People For Bikes: Selling Biking
A former employer shared the wise words of “perception is reality” whenever faced with a situation where the customer was taking our plan in a different direction than expected. It’s an important lesson in bicycle advocacy too — we’re not just speaking to life long cyclists with advocacy efforts, but to the legions of sometimes-riders who may not understand the finer points of traffic markings and control, and may not care. Perception is reality. People For Bikes posted the results of an online scientifically controlled survey on positive/negative perception of various city cycling images from people who own bikes but don’t necessarily ride them daily.
A scientific online poll of Portlanders and San Franciscans who own bikes but don’t ride frequently — in other words, about half the voting population — asked respondents to rate the following photos on a scale of 1 to 4 based on how each “impacts your feelings.”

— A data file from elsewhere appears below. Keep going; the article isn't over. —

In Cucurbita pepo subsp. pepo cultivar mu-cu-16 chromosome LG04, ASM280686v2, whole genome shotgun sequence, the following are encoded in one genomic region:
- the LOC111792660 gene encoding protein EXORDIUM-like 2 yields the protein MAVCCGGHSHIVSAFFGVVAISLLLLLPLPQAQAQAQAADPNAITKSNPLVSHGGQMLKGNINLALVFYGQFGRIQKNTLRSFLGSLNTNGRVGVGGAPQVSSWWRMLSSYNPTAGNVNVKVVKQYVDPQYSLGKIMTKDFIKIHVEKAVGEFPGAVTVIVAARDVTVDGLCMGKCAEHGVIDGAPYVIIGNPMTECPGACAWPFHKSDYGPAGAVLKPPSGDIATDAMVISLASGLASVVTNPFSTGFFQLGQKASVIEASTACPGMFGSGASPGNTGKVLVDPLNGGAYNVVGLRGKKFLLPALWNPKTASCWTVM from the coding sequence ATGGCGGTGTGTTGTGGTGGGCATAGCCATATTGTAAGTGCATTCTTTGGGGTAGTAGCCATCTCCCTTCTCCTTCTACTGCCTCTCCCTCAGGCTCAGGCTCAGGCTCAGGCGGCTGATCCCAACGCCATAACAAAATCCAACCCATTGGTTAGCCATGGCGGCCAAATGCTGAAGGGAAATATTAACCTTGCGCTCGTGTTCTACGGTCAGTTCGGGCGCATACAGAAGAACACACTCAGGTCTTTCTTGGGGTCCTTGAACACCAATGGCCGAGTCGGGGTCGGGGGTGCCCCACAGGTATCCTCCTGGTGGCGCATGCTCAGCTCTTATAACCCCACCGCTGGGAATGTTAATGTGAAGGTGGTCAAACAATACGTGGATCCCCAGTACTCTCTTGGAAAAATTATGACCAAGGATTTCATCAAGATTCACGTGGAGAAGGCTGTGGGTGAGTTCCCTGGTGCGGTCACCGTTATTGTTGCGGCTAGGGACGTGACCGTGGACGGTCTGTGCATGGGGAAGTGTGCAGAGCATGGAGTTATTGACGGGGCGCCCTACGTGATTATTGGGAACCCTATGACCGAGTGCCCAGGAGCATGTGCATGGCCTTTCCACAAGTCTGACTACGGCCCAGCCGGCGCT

There’s a common thread to the popular photos, said Mary Lauran Hall, communications manager for the Alliance for Biking and Walking: order.
“The images that are most appealing are the ones where everybody seems to be in the right place,” she said. “There’s a very clear delineation … this is where the bikes belong, and this is where the cars belong.”
It is worth checking out the whole series of images for advocates, daily and casual riders alike. As someone heavily involved in local bicycle advocacy, I found the images pretty enlightening as to how people would really like their commute to look. See the entire piece at www.peopleforbikes.org